Now, MSRs look awesome. They are a lot safer, you can't breed weapons-grade material on them, they run use Thorium-Uranium cycle (Th is abundant compared to U), and they also can burn a lot of BS after LWRs. Google them.

@drequivalent @cypnk yeah I've been down the thorium/ molten salt rabbit hole. They still produce waste and decommissioned plants that need containment for 1000s of years. There are people working on how to make signs durable enough to warn future civilizations of the danger, in iconography they can read. Imagine if the pyramids had been nuclear power plants and all the hieroglyphs said "stay the fuck away from this!"

@drequivalent @cypnk as mentioned in the follow-up, molten salt solar towers. Solar arrays over water (eg I've seen them over fish farms in China, reducing algal blooms). Wind trees (alternative-energy-news.info/t). Bio-gas from food and garden waste (en.wikipedia.org/wiki/Bio_bus)

@drequivalent @cypnk most importantly, reduction in the amount of energy needlessly consumed. There are figures around about how many barrels of mined oil are used in the industrial food system for each kg of food they produce. I'm sure there are heaps of similar wastes of electricity, eg using electricity to heat water instead of sunlight. Both NZ and China have a lot of roof-mounted direct solar hot water heaters, which work well even in relatively cold cities.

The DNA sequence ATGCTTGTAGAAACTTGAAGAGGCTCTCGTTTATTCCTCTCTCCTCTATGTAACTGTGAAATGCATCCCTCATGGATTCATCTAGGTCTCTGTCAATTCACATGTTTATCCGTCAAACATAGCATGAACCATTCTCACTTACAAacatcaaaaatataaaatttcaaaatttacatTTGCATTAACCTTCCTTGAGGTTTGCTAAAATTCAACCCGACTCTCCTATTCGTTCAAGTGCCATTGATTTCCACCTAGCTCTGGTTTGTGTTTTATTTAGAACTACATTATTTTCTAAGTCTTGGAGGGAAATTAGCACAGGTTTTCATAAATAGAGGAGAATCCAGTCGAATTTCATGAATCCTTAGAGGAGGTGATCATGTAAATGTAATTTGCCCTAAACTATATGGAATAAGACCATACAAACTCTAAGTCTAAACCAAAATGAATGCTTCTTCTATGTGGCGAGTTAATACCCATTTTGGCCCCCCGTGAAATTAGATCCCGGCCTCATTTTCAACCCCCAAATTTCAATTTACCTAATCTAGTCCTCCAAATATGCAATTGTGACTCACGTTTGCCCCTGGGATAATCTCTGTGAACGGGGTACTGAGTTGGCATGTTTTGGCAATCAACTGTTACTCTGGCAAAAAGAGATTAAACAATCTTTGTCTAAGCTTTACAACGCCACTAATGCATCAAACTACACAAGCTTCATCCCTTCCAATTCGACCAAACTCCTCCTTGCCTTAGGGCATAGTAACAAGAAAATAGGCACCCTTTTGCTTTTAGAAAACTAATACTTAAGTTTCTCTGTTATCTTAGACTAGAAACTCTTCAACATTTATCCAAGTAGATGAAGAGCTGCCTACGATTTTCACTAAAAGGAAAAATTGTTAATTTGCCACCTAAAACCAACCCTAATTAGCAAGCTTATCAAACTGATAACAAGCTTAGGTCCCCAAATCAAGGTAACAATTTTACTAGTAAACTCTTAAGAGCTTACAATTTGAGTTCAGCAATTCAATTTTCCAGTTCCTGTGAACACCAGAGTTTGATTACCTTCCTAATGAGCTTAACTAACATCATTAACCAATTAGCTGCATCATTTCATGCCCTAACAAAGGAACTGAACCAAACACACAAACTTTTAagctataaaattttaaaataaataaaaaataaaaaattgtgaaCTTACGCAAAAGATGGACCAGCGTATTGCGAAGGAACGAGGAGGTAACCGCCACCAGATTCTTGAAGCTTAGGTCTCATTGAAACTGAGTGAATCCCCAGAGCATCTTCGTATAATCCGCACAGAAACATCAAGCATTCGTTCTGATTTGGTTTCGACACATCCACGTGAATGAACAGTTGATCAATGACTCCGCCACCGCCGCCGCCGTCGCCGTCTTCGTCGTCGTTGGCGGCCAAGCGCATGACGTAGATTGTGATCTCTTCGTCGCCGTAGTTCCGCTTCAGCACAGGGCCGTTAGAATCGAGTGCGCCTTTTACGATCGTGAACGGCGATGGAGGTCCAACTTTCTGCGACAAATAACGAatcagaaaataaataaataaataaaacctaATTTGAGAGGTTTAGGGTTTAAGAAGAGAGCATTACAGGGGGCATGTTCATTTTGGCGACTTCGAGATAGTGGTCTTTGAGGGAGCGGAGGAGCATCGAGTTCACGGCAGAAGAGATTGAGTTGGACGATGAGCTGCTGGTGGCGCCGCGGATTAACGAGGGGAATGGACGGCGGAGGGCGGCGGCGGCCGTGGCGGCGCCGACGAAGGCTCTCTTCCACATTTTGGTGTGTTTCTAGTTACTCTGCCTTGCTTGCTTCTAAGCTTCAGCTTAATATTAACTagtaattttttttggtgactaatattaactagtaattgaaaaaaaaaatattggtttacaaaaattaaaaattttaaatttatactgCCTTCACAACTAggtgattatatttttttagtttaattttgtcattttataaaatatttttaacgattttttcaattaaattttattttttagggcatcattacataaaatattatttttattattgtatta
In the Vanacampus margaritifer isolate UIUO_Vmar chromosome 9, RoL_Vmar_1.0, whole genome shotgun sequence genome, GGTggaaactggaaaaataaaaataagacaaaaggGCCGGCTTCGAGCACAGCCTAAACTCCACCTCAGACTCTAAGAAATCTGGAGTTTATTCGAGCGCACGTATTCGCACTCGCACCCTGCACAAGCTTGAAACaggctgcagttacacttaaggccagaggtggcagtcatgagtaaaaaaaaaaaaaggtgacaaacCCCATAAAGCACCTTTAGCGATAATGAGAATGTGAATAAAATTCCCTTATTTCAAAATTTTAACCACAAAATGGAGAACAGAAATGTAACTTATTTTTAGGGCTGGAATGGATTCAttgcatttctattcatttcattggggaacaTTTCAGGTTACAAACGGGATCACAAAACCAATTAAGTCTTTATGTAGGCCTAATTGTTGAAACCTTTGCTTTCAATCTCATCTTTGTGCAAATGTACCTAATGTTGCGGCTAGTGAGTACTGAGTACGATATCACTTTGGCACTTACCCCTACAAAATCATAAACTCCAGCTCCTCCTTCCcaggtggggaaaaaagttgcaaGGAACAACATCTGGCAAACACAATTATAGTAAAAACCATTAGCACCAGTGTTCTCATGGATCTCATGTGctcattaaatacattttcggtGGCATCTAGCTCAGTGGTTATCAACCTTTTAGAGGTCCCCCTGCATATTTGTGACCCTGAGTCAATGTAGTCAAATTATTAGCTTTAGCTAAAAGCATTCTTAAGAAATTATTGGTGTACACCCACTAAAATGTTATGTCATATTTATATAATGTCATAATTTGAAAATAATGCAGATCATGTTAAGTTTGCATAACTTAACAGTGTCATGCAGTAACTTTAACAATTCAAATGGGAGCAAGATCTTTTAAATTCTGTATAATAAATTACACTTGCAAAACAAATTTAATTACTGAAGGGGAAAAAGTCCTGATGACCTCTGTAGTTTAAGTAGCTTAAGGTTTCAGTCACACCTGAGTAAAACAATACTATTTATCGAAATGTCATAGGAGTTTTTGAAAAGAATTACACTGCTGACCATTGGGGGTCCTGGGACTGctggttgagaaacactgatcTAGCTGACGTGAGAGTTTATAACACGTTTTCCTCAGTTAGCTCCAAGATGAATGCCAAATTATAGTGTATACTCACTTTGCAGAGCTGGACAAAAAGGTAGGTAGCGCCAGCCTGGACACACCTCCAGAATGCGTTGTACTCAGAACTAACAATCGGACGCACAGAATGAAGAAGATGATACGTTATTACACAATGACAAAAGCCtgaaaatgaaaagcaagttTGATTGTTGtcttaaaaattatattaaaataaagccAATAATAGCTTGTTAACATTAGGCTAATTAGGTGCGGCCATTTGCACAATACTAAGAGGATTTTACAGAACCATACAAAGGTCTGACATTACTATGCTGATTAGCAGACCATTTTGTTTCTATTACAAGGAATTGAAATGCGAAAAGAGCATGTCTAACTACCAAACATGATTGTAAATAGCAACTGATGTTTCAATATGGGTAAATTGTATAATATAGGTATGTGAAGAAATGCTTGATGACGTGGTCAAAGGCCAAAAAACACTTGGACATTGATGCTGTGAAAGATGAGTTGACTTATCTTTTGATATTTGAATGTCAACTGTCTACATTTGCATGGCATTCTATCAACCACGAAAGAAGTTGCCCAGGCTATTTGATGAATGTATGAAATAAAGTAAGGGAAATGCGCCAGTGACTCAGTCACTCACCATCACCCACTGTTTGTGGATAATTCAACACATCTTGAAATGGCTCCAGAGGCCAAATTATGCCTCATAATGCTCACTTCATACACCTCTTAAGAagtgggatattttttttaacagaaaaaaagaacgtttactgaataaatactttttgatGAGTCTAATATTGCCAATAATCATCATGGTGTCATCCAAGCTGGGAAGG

@strypey @cypnk
> most importantly, reduction in the amount of energy needlessly consumed.

Prescriptive measures don't get us anywhere. People want lights on, water boiled, homes heated, engines running and computers computing. That's all they care about, and that's not about to change.
Solar towers look great, I like them, they are kinda easy and cheap to build - all you need is a huge swath of land and couple thousand mirrors. The question is - will they be able to feed major cities like New York or Moscow or Tokyo?

@drequivalent @cypnk the majority of energy use is not by householders making individual decisions. It's embedded in decisions already made by industry when products/ services arrive at the point-of-use, eg when houses are built, are they insulated and double-glazed, or will energy be poured in heating them and the surrounding area as it leaks out? What is the energy used in commercial food production? Many efficiencies can be gained here, and it will be necessary.